WASHINGTON – Republicans intensified their public criticism of former President Donald Trump on Thursday, with some saying it was time for the party to move on after an unexpectedly poor showing in the midterm elections, even as he prepared to launch a third White House bid next week.
Virginia’s Republican lieutenant governor, Winsome Earle-Sears, once a vocal Trump supporter, said voters had sent “a very clear message” Tuesday that ”enough is enough.”
“The voters have spoken and they have said that they want a different leader. And a true leader understands when they have become a liability,” she said in an appearance on Fox Business. “A true leader understands that it’s time to step off the stage. It is time to move on.”
Earle-Sears, who served as co-chair of a group called Black Americans to Re-elect President Trump in 2020, also said she “just couldn’t” support another Trump campaign.
Some advisers had urged Trump to delay his planned announcement until after the Dec. 6 Senate runoff election in Georgia that could determine which party controls the Senate to avoid turning the race into a referendum on him and unintentionally helping Democrats. But Trump, rebuffing that advice, on Thursday invited reporters to a “Special Announcement” at his Mar-a-Lago club on Tuesday, Nov. 15, at 9 p.m.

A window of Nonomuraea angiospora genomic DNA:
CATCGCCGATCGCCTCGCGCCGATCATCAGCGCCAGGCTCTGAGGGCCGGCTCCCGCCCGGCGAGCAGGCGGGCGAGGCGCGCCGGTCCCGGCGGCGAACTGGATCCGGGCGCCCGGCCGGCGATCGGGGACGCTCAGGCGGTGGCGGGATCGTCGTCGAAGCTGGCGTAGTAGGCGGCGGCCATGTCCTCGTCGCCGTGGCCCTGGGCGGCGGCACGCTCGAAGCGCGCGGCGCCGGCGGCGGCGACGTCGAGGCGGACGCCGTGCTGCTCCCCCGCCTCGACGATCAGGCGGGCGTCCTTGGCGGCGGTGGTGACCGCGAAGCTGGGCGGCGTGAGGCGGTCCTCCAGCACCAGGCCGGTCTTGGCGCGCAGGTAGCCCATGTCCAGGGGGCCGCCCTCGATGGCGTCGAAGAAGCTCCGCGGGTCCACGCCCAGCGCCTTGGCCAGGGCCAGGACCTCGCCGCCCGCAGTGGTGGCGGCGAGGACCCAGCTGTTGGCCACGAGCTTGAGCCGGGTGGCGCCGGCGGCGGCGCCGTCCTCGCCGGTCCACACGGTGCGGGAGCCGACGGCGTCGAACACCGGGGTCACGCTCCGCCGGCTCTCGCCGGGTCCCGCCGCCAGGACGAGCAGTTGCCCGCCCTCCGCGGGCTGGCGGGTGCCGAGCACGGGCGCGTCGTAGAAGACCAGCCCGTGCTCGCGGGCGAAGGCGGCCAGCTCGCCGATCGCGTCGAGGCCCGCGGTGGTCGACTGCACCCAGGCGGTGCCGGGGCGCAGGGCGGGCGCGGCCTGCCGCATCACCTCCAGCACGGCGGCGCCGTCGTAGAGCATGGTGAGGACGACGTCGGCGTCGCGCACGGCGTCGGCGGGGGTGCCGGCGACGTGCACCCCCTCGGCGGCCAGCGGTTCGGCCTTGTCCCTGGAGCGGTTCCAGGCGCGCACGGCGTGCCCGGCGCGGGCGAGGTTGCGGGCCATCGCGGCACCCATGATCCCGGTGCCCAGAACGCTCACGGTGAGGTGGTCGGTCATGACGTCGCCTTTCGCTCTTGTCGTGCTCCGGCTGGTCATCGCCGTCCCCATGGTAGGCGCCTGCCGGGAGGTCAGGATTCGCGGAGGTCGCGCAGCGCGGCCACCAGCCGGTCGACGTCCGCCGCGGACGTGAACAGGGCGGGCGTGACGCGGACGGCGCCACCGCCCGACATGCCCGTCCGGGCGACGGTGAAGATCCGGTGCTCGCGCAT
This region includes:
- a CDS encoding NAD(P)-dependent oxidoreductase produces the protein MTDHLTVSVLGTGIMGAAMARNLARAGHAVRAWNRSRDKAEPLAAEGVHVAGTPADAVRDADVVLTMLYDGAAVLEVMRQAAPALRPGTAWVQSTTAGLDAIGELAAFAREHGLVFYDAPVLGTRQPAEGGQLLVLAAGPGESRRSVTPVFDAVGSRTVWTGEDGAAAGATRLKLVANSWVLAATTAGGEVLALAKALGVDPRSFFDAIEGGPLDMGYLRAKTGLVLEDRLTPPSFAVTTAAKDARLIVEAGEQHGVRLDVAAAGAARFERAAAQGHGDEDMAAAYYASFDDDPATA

That leaves him trying to launch a comeback bid at a time when he finds himself in a position of extraordinary vulnerability after dominating the party, largely unchallenged, since he won the nomination in 2016. Still, Trump has proven remarkably resilient, retaining his base's support, even through the “Access Hollywood” scandal that nearly sank his first campaign, and the deadly storming of the Capitol on Jan. 6, 2021.
At the same time, Florida Gov. Ron DeSantis, who easily won reelection Tuesday, is gaining new attention as Republicans openly weigh moving on from Trump.
Sen. John Thune of South Dakota, the Senate’s No. 2 Republican, noted Trump’s role in lifting some inexperienced and controversial candidates during primaries earlier this year who went on to lose in this week’s elections.
In an interview, Thune said there’s “no substitute for good quality candidates.”
“We had some very contested, competitive primaries this year,” said Thune. “And in some cases, you know, there were lots of forces at work, including outside folks making endorsements in some of those races.”
Thune said he hoped the party would begin to see the emergence of younger leaders.
“You can’t have a party that’s built around one person’s personality,” he said.
Former House Speaker Paul Ryan, who clashed with Trump during his first two years in office, called Trump “a drag on our ticket" who would hurt the party's chances in 2024.
“We want to win the White House and we know with Trump we’re so much more likely to lose,” he said in an interview with WISN 12 News. “If we have a nominee not named Trump, we’re so much more likely to win the White House than if our nominee is Trump.”
Retiring Republican Pennsylvania Sen. Pat Toomey also blamed Trump's intervention for GOP losses in his state and noted Trump-endorsed candidates did notably worse than other Republicans on the ballot.
“I think my party needs to face the fact that if fealty to Donald Trump is the primary criteria for selecting candidates, we’re probably not gonna do really well," he said on CNN. “All over the country there’s a very high correlation between MAGA candidates and big losses or at least dramatically underperforming."